Strengthen Animal Cruelty Laws


Target: Massachusetts Representative Bruce J. Ayers

Goal: Increase penalties and double fines for animal cruelty in Massachusetts

More than a year after one of the worst cases of animal cruelty in veterinarians or rescue groups have ever seen, state Representatives in Massachusetts are still fighting for stronger animal welfare laws. One of several bills that were originally proposed has made it to the state legislature and would dramatically increase penalties for acts of animal cruelty and neglect and deserves our support.

The incident that inspired so many to take action involved a young pit bull that was found beaten, stabbed, burned, tortured, and left in Quincy Park in Boston. She was later named Puppy Doe. Unfortunately, because of the severity of her condition vets were forced to euthanize her. Local authorities were never able to track down those responsible. Following the incident, state Representative Bruce J. Ayers filed House Bill 4328, which increases the prison sentence for animal cruelty from 5 to 7 years and doubles the fine, from $2,500 to $5,000. The bill also requires that vets who know or suspect an animal has been a victim report it to local law enforcement. If a veterinarian fails or refuses to report suspected abuse, they will be reported to the Board of Registration in Veterinary Medicine.

Dr. Emily McCobb, a clinical assistant professor at Cummings School of Veterinary Medicine at Tufts University and assistant director for the Center of Animals and Public Policy, said “Mandatory reporting is probably the most clear-cut way of ensuring that it is simple, that if anything looks like abuse it is reported to law enforcement. But just because law enforcement looks into it, it by no means implies guilt. It is important that we share what we see with other agencies.”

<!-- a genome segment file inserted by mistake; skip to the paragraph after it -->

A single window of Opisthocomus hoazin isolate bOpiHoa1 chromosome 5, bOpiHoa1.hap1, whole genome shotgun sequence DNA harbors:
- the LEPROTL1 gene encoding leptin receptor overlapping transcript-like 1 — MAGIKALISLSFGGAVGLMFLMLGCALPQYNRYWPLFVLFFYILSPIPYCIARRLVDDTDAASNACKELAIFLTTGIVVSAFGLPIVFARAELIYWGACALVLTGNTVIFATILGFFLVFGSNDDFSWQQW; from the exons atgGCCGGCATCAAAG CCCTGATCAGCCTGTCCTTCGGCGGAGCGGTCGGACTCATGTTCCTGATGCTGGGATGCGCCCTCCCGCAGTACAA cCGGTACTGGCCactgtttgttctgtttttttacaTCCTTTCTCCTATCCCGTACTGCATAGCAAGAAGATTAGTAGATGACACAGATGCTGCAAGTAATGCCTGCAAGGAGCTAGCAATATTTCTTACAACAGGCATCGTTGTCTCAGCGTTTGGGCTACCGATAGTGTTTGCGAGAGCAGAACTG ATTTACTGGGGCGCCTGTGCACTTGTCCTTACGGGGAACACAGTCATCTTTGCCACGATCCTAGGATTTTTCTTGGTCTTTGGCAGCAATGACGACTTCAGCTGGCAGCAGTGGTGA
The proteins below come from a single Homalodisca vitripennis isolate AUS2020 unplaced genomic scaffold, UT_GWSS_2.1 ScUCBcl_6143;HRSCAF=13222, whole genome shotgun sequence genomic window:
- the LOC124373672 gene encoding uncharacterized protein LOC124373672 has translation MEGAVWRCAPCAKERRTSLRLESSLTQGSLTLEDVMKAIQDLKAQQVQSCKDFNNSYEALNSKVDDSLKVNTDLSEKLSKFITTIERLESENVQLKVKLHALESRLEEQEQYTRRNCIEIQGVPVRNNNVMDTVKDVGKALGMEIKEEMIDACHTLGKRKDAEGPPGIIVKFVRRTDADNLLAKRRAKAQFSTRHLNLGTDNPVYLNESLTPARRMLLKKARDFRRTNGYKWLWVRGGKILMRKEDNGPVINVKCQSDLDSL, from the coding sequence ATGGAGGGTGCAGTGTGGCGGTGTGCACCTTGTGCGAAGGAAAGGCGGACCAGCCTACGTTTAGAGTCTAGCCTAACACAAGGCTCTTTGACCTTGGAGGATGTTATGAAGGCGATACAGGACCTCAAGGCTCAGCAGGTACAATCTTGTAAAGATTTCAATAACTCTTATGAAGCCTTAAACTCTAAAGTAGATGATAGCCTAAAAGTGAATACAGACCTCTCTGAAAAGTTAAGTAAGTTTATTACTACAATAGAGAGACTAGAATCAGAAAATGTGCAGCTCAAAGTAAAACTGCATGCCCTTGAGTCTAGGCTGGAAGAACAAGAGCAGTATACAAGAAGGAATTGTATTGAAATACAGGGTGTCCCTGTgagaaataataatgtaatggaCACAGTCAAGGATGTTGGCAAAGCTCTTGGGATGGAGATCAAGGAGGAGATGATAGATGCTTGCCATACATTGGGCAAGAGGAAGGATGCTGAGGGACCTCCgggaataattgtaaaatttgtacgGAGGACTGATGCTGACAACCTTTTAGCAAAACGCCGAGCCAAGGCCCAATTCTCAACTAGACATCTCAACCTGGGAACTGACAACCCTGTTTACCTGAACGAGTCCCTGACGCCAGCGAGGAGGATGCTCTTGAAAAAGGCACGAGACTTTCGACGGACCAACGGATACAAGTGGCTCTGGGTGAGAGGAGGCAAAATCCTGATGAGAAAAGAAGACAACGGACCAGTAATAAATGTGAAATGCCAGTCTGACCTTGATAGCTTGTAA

The legislation was viewed favorably by the House Committee on Bills and has no outright opposition. Twelve states already have mandated animal abuse reporting laws and it’s time Massachusetts does as well. “Time is running out in the legislative session and it is important that this bill becomes law,” Mr. Ayers said. “The fact of the matter is that the current laws in Massachusetts are not tough enough to protect our animals. Animal abuse is inhumane, and it is an issue that needs to be taken more seriously.”

Massachusetts was already one of the first states to make animal cruelty a felony offense and the new law would create some of the most severe penalties in the country. Please sign the petition below to support HB 4328 before the legislative session ends.


Dear Representative Ayers,

Following the tragic abuse case of the pit pull puppy that has now become known as Puppy Doe, you proposed new legislation that would increase prison sentences and double fines for animal cruelty. It would also require all veterinarians who suspect abuse or neglect to report it to local authorities and hold them accountable if they choose not to. Not only Massachusetts, but also the whole country, needs animal welfare laws this strong.

Massachusetts has already passed several landmark pieces of animal rights legislation, including becoming one of the first states to make animal cruelty a felony. I hope HB4328 passes and the state continues to lead the way for the rest of the country.


[Your Name Here]

Photo credit: MickiTakesPictures via Flickr

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One Comment

  1. Reina Aguirre says:

    WHEN I SAW THE STORY OF PUPPY DOE I WAS CRYING CAUSE I LOVR PITBULLS THEY ARE NOT MEAN DOGS THATS ONLY IF THERE TREATED BAD OR LEFT OUT on the STREET’S BLAME THE OWNER BUT WHEN I SAW THIS STORY IWAS THINKING ABOUT MY 4 month old precious my pitbull i would never abandoned my dog ill live in the streets with her if they dont accept pitbull people please sign share on fbook Twitter anything just put this story out

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